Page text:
Overview: Lucy Sherrington finds herself in a pickle when a hole opens up in her living room floor, swallowing the married man to whom she had just declared her love. Orion Pictures; 2016; Rated R; 89 minutes.
An Education In Love: If you want a romantic comedy but are tired of the vapid, predictable films that populate the genre, you might enjoy this quirky creation from the mind of writer Steve Adams. Alison Brie (of Community and Mad Men) plays Lucy, an art teacher and small town sweetheart who is so bombarded by declarations of love from the men in her town that she isn’t sure what love is. When she finds herself on the verge of an affair with gym coach Clint Coburn (Colin Hanks), she decides that maybe this is love. When she says, “I love you,” however, a hole opens up beneath Clint, swallowing him into a void where he is weightless and unreachable, and Lucy is faced with being honest to herself and the entire town. The town must learn that she is not theirs to own, and she must learn to let others see her imperfections—reputation be damned.
An Indie Film That Delivers: When I read the description of No Stranger Than Love, my expectations were not high. I thought, “Well, at least this will be different.” I had small hope that the talent of Alison Brie and Colin Hanks would rescue what seemed to be a bizarre screenplay. The script by Steve Adams, however, ended up being as good as the actors, and that is a compliment to both. Under Nick Wernham’s direction, the film uncovers nothing ground-breaking, perhaps – only that our expectations of what love is and who we are can prevent us from appreciating the love in front of us and living our life fully—but the movie does it in a way that is weird and charming without resorting to a cloying happily-ever-after.
Instead, while Clint is trapped in the hole, Lucy meets his bookie (Justin Chatwin), who shares his unhappiness with his life and in so doing helps Lucy understand her own. The town comes to understand that “their” Lucy wasn’t “theirs” all along, but is her own person, and Clint realizes that his wife is irreplaceable.
Not Just Annie Adderall: Throughout No Stranger Than Love, Alison Brie plays her slightly uptight, seemingly perfect (but actually flawed) character well. She could have simply reverted to playing Annie or Trudie, but despite the similarity between those characters and the character of Lucy, Brie puts something unique into this role and makes the most of being typecast.
Acting In A Void: Colin Hanks does a creditable job, especially faced with the challenge of almost exclusively voice acting (he spends the majority of the movie in the hole). Unlike most voice acting roles, this one has no animation to support the emotion in the actor’s lines, so everything must come across in Hanks’ voice alone. At times, this can make his lines seem less genuine, but overall he delivers them convincingly.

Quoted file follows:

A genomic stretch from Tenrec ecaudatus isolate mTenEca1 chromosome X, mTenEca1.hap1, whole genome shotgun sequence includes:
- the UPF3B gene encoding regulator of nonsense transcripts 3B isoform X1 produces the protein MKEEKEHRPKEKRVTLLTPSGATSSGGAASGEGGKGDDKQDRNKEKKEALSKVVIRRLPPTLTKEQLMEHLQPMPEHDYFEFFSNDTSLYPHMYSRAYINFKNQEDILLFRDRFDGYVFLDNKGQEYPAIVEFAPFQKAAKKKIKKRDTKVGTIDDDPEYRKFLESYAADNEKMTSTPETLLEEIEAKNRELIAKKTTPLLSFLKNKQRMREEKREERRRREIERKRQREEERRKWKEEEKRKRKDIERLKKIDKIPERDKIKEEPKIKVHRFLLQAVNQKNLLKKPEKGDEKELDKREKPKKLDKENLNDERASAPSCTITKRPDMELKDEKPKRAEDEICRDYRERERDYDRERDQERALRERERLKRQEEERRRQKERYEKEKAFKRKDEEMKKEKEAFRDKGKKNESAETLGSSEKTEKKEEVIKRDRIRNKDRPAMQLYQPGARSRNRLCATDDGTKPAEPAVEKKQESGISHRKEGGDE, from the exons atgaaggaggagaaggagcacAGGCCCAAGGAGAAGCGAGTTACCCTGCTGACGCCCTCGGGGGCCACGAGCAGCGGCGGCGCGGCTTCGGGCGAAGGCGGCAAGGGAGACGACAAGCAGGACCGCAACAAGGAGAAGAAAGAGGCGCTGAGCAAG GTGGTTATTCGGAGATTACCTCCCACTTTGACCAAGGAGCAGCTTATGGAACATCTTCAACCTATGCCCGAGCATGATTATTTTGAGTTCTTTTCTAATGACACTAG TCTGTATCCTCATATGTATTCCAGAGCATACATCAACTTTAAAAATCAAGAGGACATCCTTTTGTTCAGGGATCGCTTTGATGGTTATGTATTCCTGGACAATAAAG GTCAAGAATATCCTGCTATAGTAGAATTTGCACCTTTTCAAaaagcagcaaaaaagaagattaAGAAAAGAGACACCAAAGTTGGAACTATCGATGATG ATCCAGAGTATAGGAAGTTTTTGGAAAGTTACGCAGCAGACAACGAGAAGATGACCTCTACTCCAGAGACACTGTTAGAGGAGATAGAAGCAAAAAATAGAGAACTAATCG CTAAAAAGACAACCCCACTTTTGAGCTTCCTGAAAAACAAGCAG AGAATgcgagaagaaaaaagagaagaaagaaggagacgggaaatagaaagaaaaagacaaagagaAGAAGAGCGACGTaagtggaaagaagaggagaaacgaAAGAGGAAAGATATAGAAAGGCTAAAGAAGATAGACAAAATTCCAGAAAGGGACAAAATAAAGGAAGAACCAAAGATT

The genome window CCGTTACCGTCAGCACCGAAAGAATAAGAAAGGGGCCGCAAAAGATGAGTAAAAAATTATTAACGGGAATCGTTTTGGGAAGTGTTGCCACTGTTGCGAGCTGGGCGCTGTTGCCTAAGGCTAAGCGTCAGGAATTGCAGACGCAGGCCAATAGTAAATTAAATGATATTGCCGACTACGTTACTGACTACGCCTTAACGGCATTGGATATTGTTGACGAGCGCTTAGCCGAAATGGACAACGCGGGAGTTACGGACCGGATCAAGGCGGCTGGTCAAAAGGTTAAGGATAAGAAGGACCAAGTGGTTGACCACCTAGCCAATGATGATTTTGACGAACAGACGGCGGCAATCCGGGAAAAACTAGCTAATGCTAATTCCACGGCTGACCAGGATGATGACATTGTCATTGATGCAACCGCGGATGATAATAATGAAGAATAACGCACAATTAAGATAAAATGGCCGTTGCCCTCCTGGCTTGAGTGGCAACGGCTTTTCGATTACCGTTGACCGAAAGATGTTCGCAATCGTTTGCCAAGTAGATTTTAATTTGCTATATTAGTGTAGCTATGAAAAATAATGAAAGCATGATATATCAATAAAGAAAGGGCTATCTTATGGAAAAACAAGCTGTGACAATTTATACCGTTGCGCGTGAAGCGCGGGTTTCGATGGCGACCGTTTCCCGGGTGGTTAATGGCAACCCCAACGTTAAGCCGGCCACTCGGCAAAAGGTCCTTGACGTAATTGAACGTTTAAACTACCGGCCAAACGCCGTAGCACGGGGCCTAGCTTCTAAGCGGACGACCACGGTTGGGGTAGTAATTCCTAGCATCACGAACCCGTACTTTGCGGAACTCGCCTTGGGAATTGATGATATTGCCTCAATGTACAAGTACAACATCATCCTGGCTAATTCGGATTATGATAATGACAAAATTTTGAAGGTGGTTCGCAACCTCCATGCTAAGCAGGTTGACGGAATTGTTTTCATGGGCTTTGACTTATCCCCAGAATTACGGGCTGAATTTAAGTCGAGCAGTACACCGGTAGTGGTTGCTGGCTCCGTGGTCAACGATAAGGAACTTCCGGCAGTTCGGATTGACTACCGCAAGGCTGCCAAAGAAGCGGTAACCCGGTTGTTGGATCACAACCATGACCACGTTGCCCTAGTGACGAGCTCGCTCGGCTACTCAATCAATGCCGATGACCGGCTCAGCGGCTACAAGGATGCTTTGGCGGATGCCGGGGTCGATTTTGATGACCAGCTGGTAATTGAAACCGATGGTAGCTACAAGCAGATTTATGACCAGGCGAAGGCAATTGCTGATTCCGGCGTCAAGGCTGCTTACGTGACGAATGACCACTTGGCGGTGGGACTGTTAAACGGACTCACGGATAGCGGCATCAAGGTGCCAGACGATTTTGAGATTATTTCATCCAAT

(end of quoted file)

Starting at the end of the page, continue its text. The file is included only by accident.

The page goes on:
Who’s This Guy?: The relative unknown in No Stranger Than Love is Justin Chatwin, who plays Rydell Whyte, Clint’s bookie/mysterious stranger who serves to move the conflict forward by appearing at inopportune times to make Lucy question herself. He plays the role with the right level of strangeness to underscore the idiosyncratic feel of this movie. The three actors are supported by a cast of average characters, whose absurdity makes us alternately chuckle and cringe as they compete to be the one who loves Lucy the most (regardless of how she feels in return).
Don’t Call It A Rom-Com: If there’s a flaw in No Stranger Than Love, it’s perhaps that it was not ambitious enough. Not a great deal happens in 89 minutes, and there is no emotional punch to it—throughout, this is a quiet and gentle film, with the exception of the apparent climax when Brenda, Clint’s wife, and Lucy discuss the nature of love in front of a crowd at the town fair (with Clint participating via remote audio link). No Stranger Than Love also defies genre—which could make it hard to appreciate. It’s not exactly a romantic comedy, since one specific romance is not the central conflict. It’s not exactly sci-fi, since the hole (while real to the characters) is more metaphor than anything else. It could be called comedy, but most people won’t see it that way, since it doesn’t include clear, laugh-out-loud moments.
Overall: No Stranger Than Love is a pleasant surprise out of the world of indie-filmmaking and does credit to its subject and its cast.
Featured Image: Orion Pictures